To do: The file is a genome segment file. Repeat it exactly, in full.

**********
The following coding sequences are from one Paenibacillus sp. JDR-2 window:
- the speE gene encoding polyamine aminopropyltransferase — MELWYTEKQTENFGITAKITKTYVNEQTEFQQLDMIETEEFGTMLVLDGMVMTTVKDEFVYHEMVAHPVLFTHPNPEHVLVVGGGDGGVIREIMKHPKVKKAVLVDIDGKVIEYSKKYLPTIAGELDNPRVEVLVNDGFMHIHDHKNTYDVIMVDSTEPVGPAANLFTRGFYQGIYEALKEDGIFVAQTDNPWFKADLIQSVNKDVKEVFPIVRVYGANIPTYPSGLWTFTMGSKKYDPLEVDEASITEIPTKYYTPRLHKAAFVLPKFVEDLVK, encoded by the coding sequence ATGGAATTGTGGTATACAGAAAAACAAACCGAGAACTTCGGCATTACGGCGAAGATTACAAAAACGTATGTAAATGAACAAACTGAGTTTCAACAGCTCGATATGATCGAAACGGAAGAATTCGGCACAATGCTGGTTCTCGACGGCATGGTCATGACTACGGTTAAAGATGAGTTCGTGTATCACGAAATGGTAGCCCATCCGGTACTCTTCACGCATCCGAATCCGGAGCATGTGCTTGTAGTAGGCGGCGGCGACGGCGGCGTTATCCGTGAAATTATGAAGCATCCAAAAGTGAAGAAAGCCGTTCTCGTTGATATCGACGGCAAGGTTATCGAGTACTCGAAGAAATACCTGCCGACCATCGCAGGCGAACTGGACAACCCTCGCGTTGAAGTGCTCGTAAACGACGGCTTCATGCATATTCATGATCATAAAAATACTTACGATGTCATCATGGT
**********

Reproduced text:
The following coding sequences are from one Paenibacillus sp. JDR-2 window:
- the speE gene encoding polyamine aminopropyltransferase — MELWYTEKQTENFGITAKITKTYVNEQTEFQQLDMIETEEFGTMLVLDGMVMTTVKDEFVYHEMVAHPVLFTHPNPEHVLVVGGGDGGVIREIMKHPKVKKAVLVDIDGKVIEYSKKYLPTIAGELDNPRVEVLVNDGFMHIHDHKNTYDVIMVDSTEPVGPAANLFTRGFYQGIYEALKEDGIFVAQTDNPWFKADLIQSVNKDVKEVFPIVRVYGANIPTYPSGLWTFTMGSKKYDPLEVDEASITEIPTKYYTPRLHKAAFVLPKFVEDLVK, encoded by the coding sequence ATGGAATTGTGGTATACAGAAAAACAAACCGAGAACTTCGGCATTACGGCGAAGATTACAAAAACGTATGTAAATGAACAAACTGAGTTTCAACAGCTCGATATGATCGAAACGGAAGAATTCGGCACAATGCTGGTTCTCGACGGCATGGTCATGACTACGGTTAAAGATGAGTTCGTGTATCACGAAATGGTAGCCCATCCGGTACTCTTCACGCATCCGAATCCGGAGCATGTGCTTGTAGTAGGCGGCGGCGACGGCGGCGTTATCCGTGAAATTATGAAGCATCCAAAAGTGAAGAAAGCCGTTCTCGTTGATATCGACGGCAAGGTTATCGAGTACTCGAAGAAATACCTGCCGACCATCGCAGGCGAACTGGACAACCCTCGCGTTGAAGTGCTCGTAAACGACGGCTTCATGCATATTCATGATCATAAAAATACTTACGATGTCATCATGGT